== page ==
0utside the store a heavy-set man was standing on an upturned barrel and waving a hammer. He turned to the group standing behind him and asked “This look straight, y’all?”
“Naw, raise up the left side a bit, just an inch or so.”
“You just had me raise-up the right side.”
“And ya raised it too much” was the answer.
“An yer a half-blind old coot, so maybe ya can’t see if the dang thing is even or not!”
“Aw, just nail it up and be done with it. I’m gettin’ a chill and my mug is empty.” He held his tin mug upside down to demonstrate.
Nate Grumbley laughed and pounded one last nail into place. He climbed down from the barrel and surveyed his handiwork with satisfaction. A newly painted sign stated that the building housed Grumbley’s General Store. Personally, he would have preferred to call it an emporium. That sounded so much finer and like a big city department store in one of the modern, tall buildings in Baltimore or New York. Some of them were 10 stories tall! He’d even heard tell of a newfangled contraption called an elevator invented by a fellow by the name of Elisha Otis.
“That’ll do. My arms are fixin’ to fall off my shoulders. I’ll put a fresh pot of coffee to cook and Jed there can add some of his secret ingredient.”
“What makes ya think I got enough to share?” demanded Jed.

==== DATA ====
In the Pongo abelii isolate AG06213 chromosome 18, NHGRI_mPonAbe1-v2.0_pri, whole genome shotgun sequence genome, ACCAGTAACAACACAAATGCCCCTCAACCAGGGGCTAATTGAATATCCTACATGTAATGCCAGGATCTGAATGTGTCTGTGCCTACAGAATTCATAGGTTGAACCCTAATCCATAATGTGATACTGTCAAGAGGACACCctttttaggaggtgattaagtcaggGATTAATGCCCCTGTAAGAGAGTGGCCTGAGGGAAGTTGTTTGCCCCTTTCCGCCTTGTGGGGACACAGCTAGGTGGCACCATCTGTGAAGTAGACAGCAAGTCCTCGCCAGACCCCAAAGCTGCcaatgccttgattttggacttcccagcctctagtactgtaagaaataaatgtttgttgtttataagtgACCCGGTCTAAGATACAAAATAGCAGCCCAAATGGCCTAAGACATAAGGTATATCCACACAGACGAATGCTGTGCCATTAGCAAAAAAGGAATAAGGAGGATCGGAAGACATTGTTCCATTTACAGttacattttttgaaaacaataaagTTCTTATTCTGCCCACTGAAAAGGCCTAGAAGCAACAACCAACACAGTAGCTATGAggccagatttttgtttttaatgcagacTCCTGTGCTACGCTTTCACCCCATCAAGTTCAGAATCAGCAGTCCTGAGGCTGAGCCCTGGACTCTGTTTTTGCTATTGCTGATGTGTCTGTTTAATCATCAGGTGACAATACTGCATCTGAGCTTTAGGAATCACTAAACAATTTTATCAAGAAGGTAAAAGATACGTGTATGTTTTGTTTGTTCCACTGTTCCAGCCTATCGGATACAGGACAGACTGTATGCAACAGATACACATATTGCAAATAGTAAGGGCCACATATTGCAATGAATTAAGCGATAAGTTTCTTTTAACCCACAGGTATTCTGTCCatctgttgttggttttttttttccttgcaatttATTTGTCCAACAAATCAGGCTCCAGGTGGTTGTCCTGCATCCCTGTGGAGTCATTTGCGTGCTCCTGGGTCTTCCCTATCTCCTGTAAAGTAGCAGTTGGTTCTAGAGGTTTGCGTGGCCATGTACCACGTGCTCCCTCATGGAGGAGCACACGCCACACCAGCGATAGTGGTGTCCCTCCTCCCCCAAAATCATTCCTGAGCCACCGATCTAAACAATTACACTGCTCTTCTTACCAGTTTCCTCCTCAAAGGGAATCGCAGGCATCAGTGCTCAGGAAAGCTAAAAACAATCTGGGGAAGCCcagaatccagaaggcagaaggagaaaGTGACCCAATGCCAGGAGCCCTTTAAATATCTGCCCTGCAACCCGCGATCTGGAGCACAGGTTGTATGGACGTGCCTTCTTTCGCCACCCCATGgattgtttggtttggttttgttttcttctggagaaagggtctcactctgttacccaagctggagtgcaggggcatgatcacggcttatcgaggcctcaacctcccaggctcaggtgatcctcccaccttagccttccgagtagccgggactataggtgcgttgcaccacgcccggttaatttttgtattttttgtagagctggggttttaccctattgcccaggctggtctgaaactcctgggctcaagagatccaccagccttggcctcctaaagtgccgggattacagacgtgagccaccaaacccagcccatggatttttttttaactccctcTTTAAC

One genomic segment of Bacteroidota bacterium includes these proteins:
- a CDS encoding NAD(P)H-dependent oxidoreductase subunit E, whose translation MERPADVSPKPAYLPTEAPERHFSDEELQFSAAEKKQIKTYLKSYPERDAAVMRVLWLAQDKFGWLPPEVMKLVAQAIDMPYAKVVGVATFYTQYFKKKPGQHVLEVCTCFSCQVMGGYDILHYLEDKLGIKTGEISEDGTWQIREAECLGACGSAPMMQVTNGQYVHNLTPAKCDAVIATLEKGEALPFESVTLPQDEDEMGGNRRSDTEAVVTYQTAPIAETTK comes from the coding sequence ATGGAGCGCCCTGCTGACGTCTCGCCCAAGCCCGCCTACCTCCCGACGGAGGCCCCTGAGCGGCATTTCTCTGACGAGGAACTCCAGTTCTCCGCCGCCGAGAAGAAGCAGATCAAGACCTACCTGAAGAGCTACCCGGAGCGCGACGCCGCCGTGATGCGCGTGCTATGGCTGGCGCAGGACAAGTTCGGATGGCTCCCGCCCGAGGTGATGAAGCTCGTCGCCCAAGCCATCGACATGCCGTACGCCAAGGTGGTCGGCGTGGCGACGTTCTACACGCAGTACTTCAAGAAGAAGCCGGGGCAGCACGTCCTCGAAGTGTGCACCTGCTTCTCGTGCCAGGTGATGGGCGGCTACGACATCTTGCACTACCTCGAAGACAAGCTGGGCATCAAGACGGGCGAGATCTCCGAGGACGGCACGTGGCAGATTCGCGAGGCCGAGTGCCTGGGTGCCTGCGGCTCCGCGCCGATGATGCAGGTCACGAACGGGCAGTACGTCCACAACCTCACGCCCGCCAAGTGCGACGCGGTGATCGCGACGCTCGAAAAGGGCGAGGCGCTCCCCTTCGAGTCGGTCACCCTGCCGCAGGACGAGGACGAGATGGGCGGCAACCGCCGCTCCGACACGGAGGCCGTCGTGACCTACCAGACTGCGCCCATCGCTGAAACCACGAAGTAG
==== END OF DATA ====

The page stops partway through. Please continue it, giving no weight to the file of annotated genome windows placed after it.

“Don’t ya usually? I’m tired of standing out here in this cold mountain air. I am goin’ inside!” and he did just that.
At the Great Council House of the Shawnee Nation:
Several of the elders warmed themselves at the fire and discussed a matter that was causing them increasing concern.
“Perhaps this is larger than a simple incursion. I think that we should confer with our friends to the east.”
“That is agreeable to me as well.”
A third man turned to an ancient man sitting a small distance apart from the others.
“What do you think, Grandfather? We need your guidance. I know that you do not approve of consulting outsiders about our affairs but perhaps it is necessary.”
The others nodded differentially. Although extremely old, the elder still had a sharp mind and his advice, though rarely given, had great weight with his people.
“Yes,” answered Tecumseh. “We must meet with our friends and see what they know of this situation. Years ago I fought the white man so that we would be able to live freely and without interference with our traditional ways. Many times I nearly died in battle fighting side by side with my brothers from other nations. Now we must meet and talk together yet again and see if we face a new threat to our sovereignty.”
I also apologize for taking so long to add the second bit of this chapter! Mea culpa!!!